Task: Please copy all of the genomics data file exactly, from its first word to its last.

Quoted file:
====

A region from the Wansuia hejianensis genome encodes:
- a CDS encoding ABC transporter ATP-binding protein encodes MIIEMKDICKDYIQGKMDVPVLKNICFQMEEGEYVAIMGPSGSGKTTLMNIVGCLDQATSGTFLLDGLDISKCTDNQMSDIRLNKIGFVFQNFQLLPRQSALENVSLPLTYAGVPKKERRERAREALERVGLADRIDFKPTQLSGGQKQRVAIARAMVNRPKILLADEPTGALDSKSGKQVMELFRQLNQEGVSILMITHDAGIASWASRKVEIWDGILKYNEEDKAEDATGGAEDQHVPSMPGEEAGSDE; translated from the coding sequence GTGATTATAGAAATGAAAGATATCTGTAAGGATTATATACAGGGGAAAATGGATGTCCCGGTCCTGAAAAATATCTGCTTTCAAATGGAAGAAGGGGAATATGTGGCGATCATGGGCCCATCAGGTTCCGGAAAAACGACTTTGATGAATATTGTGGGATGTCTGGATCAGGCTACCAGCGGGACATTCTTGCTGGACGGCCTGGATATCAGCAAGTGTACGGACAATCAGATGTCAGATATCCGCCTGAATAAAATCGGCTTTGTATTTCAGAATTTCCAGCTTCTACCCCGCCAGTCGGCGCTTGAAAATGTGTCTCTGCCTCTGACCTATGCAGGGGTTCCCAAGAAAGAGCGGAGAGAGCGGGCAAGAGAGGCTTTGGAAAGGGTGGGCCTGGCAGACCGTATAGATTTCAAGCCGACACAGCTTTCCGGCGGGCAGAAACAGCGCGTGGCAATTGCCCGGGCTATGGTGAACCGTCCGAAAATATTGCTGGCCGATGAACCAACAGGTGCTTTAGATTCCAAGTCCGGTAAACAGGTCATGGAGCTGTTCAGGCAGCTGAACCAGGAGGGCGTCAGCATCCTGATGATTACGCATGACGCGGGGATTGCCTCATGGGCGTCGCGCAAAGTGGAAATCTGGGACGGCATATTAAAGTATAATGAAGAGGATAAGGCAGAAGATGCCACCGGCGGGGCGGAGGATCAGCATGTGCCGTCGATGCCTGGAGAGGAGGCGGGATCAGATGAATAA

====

A region from the Wansuia hejianensis genome encodes:
- a CDS encoding ABC transporter ATP-binding protein encodes MIIEMKDICKDYIQGKMDVPVLKNICFQMEEGEYVAIMGPSGSGKTTLMNIVGCLDQATSGTFLLDGLDISKCTDNQMSDIRLNKIGFVFQNFQLLPRQSALENVSLPLTYAGVPKKERRERAREALERVGLADRIDFKPTQLSGGQKQRVAIARAMVNRPKILLADEPTGALDSKSGKQVMELFRQLNQEGVSILMITHDAGIASWASRKVEIWDGILKYNEEDKAEDATGGAEDQHVPSMPGEEAGSDE; translated from the coding sequence GTGATTATAGAAATGAAAGATATCTGTAAGGATTATATACAGGGGAAAATGGATGTCCCGGTCCTGAAAAATATCTGCTTTCAAATGGAAGAAGGGGAATATGTGGCGATCATGGGCCCATCAGGTTCCGGAAAAACGACTTTGATGAATATTGTGGGATGTCTGGATCAGGCTACCAGCGGGACATTCTTGCTGGACGGCCTGGATATCAGCAAGTGTACGGACAATCAGATGTCAGATATCCGCCTGAATAAAATCGGCTTTGTATTTCAGAATTTCCAGCTTCTACCCCGCCAGTCGGCGCTTGAAAATGTGTCTCTGCCTCTGACCTATGCAGGGGTTCCCAAGAAAGAGCGGAGAGAGCGGGCAAGAGAGGCTTTGGAAAGGGTGGGCCTGGCAGACCGTATAGATTTCAAGCCGACACAGCTTTCCGGCGGGCAGAAACAGCGCGTGGCAATTGCCCGGGCTATGGTGAACCGTCCGAAAATATTGCTGGCCGATGAACCAACAGGTGCTTTAGATTCCAAGTCCGGTAAACAGGTCATGGAGCTGTTCAGGCAGCTGAACCAGGAGGGCGTCAGCATCCTGATGATTACGCATGACGCGGGGATTGCCTCATGGGCGTCGCGCAAAGTGGAAATCTGGGACGGCATATTAAAGTATAATGAAGAGGATAAGGCAGAAGATGCCACCGGCGGGGCGGAGGATCAGCATGTGCCGTCGATGCCTGGAGAGGAGGCGGGATCAGATGAATAA